The Limited Nuclear Test Ban treaty was signed in Moscow on August 5, 1963, by US Secretary Dean Rusk, Soviet Foreign Minister Andrei Gromyko, and British Foreign Secretary Lord Home—one day short of the 18th anniversary of the dropping of an atomic bomb on Hiroshima.
Over the next two months, President Kennedy convinced a fearful public and a divided Senate to support the treaty. The Senate approved the treaty on September 23, 1963, by an 80-19 margin. Kennedy signed the ratified treaty on October 7, 1963.
- prohibited nuclear weapons tests or other nuclear explosions under water, in the atmosphere, or in outer space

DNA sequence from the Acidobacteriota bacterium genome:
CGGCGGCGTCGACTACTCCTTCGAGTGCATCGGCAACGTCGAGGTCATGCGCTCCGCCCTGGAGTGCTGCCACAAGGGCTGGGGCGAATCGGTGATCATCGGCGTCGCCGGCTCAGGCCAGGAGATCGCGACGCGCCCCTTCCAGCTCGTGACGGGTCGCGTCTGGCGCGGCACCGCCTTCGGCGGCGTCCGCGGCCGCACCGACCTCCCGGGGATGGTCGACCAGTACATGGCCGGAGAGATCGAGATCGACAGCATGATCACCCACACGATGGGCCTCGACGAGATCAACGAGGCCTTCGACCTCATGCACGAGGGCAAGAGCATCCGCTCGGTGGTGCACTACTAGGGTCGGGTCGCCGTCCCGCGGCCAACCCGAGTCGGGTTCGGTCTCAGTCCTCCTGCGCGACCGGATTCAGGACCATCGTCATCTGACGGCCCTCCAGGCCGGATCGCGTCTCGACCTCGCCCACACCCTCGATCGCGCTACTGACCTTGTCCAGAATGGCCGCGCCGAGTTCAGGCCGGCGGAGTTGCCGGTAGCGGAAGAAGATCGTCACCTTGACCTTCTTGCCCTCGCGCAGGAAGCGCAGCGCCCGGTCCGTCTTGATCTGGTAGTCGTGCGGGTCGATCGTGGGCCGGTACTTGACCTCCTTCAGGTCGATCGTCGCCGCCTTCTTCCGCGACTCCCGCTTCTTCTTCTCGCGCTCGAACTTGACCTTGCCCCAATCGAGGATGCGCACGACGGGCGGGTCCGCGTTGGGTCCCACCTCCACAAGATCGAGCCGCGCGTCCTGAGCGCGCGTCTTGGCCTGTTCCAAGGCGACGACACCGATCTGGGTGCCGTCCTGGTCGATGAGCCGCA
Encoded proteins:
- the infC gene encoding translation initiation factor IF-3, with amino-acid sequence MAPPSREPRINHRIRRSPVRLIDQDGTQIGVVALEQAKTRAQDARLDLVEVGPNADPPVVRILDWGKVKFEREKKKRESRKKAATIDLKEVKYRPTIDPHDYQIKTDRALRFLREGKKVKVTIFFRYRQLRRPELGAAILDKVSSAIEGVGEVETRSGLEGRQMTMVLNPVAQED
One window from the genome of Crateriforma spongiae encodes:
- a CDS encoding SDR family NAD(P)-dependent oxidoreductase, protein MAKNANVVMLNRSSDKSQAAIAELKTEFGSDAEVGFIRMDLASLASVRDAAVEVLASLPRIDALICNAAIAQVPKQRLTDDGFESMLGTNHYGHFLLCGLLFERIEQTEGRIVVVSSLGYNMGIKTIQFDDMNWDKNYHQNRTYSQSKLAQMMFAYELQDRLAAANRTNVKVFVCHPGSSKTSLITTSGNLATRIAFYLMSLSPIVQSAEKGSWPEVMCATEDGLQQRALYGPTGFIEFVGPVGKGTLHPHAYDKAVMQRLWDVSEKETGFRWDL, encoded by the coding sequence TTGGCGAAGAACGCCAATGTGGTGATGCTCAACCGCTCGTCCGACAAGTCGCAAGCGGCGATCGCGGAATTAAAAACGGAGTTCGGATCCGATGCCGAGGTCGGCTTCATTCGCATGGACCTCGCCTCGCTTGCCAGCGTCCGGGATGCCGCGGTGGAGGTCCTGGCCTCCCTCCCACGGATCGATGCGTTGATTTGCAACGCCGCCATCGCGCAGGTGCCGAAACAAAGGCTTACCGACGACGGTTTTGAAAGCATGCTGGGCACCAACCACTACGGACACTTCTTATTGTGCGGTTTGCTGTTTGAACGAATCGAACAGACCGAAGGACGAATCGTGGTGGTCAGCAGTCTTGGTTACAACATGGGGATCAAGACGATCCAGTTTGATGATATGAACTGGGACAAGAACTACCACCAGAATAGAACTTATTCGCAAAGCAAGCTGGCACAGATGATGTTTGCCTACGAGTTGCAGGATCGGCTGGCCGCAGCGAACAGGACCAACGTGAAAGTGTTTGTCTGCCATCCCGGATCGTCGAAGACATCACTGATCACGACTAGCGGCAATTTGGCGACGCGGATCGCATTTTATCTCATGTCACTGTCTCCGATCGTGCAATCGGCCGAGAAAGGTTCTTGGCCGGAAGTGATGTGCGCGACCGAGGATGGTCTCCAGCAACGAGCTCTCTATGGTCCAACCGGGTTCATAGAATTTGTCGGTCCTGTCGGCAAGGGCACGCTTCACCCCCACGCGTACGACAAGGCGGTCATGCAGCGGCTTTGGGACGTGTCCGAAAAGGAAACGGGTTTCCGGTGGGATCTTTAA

- allowed underground nuclear tests as long as no radioactive debris falls outside the boundaries of the nation conducting the test
- pledged signatories to work towards complete disarmament, an end to the armaments race, and an end to the contamination of the environment by radioactive substances.
A Comprehensive Ban
Thirty-three years later, the United Nations General Assembly adopted the Comprehensive Nuclear Test Ban Treaty. Signed by 71 nations, including those possessing nuclear weapons, the treaty prohibited all nuclear test explosions including those conducted underground. Though it was signed by President Bill Clinton, the Senate rejected the treaty by a vote of 51 to 48.